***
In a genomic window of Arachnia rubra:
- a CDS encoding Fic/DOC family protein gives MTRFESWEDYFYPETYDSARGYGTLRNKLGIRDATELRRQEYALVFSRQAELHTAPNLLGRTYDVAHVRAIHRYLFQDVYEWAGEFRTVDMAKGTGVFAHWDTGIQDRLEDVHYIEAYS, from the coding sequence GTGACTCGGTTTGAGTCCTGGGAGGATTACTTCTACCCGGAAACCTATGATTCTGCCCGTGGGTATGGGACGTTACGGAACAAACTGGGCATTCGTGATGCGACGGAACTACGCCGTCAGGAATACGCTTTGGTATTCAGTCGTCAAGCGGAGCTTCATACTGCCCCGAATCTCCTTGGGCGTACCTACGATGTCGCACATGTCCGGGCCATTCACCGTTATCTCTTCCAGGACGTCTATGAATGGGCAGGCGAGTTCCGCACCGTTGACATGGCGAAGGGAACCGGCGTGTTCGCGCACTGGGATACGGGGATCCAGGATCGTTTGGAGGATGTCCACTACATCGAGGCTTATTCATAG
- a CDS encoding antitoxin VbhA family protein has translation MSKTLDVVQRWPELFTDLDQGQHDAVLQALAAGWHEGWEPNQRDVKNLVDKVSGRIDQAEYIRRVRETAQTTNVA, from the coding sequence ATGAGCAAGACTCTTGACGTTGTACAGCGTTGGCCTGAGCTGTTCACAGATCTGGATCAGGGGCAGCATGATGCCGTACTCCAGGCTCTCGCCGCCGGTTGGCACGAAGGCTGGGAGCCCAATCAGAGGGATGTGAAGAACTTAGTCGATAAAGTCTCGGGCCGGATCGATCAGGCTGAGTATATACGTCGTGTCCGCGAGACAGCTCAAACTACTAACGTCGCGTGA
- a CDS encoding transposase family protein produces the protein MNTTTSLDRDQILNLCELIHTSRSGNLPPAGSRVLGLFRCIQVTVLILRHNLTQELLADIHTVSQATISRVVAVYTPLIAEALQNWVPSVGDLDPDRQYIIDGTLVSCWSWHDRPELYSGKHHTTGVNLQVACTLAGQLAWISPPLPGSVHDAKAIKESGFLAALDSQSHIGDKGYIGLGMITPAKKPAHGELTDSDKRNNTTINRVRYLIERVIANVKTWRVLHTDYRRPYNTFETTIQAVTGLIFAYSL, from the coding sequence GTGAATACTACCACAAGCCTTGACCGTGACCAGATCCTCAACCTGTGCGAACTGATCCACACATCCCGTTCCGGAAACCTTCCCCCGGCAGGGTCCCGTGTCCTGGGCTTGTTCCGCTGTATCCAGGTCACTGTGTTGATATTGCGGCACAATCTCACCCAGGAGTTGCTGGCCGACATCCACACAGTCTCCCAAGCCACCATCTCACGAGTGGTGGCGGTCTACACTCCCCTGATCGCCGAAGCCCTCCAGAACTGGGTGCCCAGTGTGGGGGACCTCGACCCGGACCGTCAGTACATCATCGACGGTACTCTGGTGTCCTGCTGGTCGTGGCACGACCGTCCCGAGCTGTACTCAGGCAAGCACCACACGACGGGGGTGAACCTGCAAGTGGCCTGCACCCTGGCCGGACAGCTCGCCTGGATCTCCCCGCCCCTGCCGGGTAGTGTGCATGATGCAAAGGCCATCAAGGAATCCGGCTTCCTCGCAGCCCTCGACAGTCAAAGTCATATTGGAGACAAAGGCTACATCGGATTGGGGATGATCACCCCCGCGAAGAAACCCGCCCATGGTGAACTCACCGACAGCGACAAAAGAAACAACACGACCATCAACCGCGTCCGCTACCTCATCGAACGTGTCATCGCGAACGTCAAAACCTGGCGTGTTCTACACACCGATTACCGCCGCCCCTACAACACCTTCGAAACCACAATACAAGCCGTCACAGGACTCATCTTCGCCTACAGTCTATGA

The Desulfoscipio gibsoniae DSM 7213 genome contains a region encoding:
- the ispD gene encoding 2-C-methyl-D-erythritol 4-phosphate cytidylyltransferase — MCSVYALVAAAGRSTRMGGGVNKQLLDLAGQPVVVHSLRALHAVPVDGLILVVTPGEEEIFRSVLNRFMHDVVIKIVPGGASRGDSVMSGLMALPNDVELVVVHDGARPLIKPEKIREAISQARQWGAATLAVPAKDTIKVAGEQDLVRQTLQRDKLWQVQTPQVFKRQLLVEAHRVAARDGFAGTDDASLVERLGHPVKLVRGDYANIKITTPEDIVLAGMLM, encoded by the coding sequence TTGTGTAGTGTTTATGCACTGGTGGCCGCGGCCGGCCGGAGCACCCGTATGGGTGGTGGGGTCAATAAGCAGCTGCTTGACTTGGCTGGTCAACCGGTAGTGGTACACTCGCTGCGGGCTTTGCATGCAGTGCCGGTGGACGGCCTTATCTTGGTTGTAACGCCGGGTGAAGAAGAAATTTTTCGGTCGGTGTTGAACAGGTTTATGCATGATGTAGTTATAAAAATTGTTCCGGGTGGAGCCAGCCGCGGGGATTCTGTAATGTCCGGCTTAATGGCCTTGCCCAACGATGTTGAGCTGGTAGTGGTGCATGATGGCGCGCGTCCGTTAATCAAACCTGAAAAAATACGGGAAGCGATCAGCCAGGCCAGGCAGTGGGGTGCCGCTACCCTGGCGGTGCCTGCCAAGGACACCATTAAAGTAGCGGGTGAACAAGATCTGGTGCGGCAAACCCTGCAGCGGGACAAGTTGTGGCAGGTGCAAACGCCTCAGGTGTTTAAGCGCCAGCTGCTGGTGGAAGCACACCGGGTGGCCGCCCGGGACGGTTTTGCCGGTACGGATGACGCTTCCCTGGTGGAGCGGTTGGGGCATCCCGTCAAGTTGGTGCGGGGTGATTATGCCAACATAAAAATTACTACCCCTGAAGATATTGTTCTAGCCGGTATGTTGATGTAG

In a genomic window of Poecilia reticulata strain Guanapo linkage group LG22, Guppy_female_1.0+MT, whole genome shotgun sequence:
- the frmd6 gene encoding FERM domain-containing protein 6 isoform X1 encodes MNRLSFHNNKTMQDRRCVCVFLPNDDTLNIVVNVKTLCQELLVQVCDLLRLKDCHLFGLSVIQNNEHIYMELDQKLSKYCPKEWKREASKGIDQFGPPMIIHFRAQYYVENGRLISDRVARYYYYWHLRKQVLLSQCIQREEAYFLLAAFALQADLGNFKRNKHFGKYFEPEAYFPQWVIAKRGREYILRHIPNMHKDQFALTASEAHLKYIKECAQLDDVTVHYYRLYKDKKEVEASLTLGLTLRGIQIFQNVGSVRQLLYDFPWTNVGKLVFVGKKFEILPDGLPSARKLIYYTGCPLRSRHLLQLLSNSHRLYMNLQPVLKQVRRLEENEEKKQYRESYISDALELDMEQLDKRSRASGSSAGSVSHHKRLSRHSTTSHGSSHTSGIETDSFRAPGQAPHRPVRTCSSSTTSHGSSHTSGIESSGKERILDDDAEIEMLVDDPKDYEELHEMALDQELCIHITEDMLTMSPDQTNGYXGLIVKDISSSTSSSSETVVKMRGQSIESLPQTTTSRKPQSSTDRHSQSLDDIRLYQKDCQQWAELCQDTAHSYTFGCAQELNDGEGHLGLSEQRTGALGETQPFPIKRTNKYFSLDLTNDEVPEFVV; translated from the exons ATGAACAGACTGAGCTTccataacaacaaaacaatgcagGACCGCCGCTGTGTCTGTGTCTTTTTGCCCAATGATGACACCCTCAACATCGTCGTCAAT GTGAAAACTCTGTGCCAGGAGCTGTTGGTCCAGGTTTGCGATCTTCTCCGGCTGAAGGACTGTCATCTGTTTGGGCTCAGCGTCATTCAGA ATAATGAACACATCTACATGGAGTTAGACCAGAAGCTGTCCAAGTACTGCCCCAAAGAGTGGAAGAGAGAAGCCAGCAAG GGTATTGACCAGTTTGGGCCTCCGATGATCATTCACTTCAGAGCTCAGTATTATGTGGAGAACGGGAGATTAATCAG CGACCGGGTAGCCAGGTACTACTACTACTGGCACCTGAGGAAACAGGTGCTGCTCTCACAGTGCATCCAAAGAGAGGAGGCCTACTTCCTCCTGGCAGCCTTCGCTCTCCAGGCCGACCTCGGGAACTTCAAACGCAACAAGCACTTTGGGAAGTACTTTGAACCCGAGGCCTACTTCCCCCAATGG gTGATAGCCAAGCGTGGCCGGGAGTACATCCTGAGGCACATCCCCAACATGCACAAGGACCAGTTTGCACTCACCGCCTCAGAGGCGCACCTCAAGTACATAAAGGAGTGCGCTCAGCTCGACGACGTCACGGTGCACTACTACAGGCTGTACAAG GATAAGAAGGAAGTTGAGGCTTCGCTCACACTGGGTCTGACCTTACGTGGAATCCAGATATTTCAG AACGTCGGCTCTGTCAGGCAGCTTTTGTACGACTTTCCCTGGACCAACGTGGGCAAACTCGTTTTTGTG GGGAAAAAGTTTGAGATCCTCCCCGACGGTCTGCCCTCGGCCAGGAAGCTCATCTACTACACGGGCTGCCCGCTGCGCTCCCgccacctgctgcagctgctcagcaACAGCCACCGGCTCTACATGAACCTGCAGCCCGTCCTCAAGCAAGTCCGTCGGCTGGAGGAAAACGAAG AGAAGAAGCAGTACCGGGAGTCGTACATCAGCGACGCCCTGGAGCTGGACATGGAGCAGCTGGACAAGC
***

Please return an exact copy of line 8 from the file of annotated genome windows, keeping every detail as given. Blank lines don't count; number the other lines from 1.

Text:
- the frmd6 gene encoding FERM domain-containing protein 6 isoform X1 encodes MNRLSFHNNKTMQDRRCVCVFLPNDDTLNIVVNVKTLCQELLVQVCDLLRLKDCHLFGLSVIQNNEHIYMELDQKLSKYCPKEWKREASKGIDQFGPPMIIHFRAQYYVENGRLISDRVARYYYYWHLRKQVLLSQCIQREEAYFLLAAFALQADLGNFKRNKHFGKYFEPEAYFPQWVIAKRGREYILRHIPNMHKDQFALTASEAHLKYIKECAQLDDVTVHYYRLYKDKKEVEASLTLGLTLRGIQIFQNVGSVRQLLYDFPWTNVGKLVFVGKKFEILPDGLPSARKLIYYTGCPLRSRHLLQLLSNSHRLYMNLQPVLKQVRRLEENEEKKQYRESYISDALELDMEQLDKRSRASGSSAGSVSHHKRLSRHSTTSHGSSHTSGIETDSFRAPGQAPHRPVRTCSSSTTSHGSSHTSGIESSGKERILDDDAEIEMLVDDPKDYEELHEMALDQELCIHITEDMLTMSPDQTNGYXGLIVKDISSSTSSSSETVVKMRGQSIESLPQTTTSRKPQSSTDRHSQSLDDIRLYQKDCQQWAELCQDTAHSYTFGCAQELNDGEGHLGLSEQRTGALGETQPFPIKRTNKYFSLDLTNDEVPEFVV; translated from the exons ATGAACAGACTGAGCTTccataacaacaaaacaatgcagGACCGCCGCTGTGTCTGTGTCTTTTTGCCCAATGATGACACCCTCAACATCGTCGTCAAT GTGAAAACTCTGTGCCAGGAGCTGTTGGTCCAGGTTTGCGATCTTCTCCGGCTGAAGGACTGTCATCTGTTTGGGCTCAGCGTCATTCAGA ATAATGAACACATCTACATGGAGTTAGACCAGAAGCTGTCCAAGTACTGCCCCAAAGAGTGGAAGAGAGAAGCCAGCAAG GGTATTGACCAGTTTGGGCCTCCGATGATCATTCACTTCAGAGCTCAGTATTATGTGGAGAACGGGAGATTAATCAG CGACCGGGTAGCCAGGTACTACTACTACTGGCACCTGAGGAAACAGGTGCTGCTCTCACAGTGCATCCAAAGAGAGGAGGCCTACTTCCTCCTGGCAGCCTTCGCTCTCCAGGCCGACCTCGGGAACTTCAAACGCAACAAGCACTTTGGGAAGTACTTTGAACCCGAGGCCTACTTCCCCCAATGG gTGATAGCCAAGCGTGGCCGGGAGTACATCCTGAGGCACATCCCCAACATGCACAAGGACCAGTTTGCACTCACCGCCTCAGAGGCGCACCTCAAGTACATAAAGGAGTGCGCTCAGCTCGACGACGTCACGGTGCACTACTACAGGCTGTACAAG GATAAGAAGGAAGTTGAGGCTTCGCTCACACTGGGTCTGACCTTACGTGGAATCCAGATATTTCAG AACGTCGGCTCTGTCAGGCAGCTTTTGTACGACTTTCCCTGGACCAACGTGGGCAAACTCGTTTTTGTG GGGAAAAAGTTTGAGATCCTCCCCGACGGTCTGCCCTCGGCCAGGAAGCTCATCTACTACACGGGCTGCCCGCTGCGCTCCCgccacctgctgcagctgctcagcaACAGCCACCGGCTCTACATGAACCTGCAGCCCGTCCTCAAGCAAGTCCGTCGGCTGGAGGAAAACGAAG AGAAGAAGCAGTACCGGGAGTCGTACATCAGCGACGCCCTGGAGCTGGACATGGAGCAGCTGGACAAGC